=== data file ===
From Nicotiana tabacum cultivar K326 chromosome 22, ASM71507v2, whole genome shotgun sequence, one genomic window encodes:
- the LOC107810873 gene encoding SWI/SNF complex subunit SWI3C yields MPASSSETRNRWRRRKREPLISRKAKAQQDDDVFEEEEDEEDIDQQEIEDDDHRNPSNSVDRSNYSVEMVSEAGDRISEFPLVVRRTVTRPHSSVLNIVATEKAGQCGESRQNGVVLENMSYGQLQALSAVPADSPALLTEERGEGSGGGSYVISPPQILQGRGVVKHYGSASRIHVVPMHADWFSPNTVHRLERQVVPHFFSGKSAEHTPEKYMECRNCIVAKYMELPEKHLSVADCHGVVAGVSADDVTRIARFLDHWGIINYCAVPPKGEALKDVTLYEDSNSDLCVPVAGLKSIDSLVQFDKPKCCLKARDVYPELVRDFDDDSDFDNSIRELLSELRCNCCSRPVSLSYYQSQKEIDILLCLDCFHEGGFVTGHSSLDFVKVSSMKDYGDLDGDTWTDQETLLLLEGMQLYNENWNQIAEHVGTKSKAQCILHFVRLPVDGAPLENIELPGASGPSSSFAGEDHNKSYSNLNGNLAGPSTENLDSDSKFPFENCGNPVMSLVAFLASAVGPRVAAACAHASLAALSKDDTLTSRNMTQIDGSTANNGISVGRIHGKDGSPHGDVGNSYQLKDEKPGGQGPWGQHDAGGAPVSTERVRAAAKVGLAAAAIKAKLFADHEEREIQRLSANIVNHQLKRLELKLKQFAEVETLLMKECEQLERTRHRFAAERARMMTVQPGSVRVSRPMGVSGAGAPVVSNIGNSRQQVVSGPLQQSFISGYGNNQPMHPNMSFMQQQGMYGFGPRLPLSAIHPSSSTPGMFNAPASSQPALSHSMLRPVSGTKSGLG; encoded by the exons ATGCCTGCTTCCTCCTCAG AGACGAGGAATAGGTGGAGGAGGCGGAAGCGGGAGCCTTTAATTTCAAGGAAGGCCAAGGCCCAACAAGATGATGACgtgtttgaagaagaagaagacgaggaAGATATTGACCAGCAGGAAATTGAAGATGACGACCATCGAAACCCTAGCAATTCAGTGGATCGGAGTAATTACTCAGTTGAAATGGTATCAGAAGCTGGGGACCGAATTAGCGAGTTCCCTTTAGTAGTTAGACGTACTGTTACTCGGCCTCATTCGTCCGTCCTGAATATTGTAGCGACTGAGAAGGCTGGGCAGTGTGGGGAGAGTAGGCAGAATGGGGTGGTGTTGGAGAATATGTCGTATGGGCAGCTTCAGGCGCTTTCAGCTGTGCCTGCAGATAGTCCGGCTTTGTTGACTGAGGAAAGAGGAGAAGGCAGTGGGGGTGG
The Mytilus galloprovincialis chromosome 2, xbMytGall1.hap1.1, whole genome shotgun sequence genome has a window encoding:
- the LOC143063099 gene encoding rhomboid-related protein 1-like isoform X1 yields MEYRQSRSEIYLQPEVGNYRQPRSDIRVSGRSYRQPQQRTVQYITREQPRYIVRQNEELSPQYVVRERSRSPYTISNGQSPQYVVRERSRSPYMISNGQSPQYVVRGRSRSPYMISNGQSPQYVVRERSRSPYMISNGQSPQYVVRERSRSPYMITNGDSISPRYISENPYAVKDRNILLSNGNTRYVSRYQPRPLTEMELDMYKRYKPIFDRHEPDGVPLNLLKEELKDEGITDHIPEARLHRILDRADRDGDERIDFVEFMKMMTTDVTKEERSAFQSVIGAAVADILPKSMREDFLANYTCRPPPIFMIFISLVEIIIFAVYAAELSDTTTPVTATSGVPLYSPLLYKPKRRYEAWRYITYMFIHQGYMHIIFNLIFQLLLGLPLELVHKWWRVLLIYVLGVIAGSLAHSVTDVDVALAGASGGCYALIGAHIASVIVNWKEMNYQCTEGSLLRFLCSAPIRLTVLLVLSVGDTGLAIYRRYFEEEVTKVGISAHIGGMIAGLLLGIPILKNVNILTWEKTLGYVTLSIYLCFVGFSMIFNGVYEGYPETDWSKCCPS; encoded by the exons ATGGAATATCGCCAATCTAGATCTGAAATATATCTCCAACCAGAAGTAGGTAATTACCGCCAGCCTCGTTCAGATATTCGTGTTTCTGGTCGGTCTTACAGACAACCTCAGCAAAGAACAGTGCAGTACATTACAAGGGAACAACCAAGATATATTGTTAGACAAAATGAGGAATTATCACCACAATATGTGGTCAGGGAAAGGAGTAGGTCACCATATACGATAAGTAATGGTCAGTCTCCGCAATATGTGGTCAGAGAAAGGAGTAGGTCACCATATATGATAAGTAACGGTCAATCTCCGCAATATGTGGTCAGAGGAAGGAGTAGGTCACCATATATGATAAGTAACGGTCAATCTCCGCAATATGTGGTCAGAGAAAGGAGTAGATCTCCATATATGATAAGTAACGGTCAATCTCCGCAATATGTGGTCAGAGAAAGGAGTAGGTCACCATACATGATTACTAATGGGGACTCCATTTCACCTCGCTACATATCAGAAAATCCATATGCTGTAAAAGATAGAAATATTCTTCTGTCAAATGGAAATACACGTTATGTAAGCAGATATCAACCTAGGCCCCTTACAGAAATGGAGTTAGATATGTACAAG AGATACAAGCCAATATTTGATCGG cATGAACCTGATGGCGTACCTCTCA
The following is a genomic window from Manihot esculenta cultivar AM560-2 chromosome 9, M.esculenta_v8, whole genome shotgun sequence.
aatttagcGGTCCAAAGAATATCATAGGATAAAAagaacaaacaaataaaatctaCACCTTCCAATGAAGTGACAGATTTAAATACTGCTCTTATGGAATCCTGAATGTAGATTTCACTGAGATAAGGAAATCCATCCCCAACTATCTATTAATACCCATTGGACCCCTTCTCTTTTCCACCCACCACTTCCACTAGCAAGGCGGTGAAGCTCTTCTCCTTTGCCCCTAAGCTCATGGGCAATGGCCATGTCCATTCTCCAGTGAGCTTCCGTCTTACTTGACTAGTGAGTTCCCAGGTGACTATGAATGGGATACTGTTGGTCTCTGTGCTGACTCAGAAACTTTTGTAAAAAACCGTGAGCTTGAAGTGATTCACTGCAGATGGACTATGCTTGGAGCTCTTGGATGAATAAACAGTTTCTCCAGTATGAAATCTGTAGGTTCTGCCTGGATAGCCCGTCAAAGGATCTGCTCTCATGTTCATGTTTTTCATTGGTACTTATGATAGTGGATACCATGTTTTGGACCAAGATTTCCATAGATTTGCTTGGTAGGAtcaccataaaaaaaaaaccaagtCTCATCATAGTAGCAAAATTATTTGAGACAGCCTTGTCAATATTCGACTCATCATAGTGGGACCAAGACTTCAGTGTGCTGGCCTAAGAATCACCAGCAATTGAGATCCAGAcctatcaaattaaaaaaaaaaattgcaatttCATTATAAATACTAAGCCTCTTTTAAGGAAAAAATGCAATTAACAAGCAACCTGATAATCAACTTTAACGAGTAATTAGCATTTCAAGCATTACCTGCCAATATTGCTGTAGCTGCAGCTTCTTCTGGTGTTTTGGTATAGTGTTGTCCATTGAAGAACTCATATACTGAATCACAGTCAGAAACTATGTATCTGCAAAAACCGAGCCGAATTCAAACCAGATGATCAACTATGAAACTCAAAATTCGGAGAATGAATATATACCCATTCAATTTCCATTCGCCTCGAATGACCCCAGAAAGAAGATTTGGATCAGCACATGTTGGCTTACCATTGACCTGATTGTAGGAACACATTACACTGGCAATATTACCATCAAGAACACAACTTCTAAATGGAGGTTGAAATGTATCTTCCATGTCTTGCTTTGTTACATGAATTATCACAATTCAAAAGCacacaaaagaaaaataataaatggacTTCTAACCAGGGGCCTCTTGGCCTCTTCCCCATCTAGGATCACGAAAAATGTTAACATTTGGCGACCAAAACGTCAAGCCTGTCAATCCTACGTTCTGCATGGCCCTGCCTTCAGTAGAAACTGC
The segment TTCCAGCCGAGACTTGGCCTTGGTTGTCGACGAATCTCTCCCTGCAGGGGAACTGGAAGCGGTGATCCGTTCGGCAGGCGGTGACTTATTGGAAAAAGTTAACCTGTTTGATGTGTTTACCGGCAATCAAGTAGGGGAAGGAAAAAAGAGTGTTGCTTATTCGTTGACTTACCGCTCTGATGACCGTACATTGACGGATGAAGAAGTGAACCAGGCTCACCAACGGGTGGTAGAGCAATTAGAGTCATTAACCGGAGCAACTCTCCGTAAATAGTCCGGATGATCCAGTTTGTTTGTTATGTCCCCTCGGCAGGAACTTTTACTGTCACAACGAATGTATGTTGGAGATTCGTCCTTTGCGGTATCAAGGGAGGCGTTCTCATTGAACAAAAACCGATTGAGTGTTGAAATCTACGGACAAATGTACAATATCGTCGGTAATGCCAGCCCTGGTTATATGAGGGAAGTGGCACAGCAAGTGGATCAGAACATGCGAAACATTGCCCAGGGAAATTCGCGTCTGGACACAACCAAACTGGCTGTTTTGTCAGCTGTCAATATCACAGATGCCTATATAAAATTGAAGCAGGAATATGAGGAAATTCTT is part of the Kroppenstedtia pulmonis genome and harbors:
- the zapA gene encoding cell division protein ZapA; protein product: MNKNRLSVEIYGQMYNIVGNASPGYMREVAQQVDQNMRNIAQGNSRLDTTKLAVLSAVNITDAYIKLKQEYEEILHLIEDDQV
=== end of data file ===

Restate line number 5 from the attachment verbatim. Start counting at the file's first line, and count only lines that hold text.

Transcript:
The following is a genomic window from Manihot esculenta cultivar AM560-2 chromosome 9, M.esculenta_v8, whole genome shotgun sequence.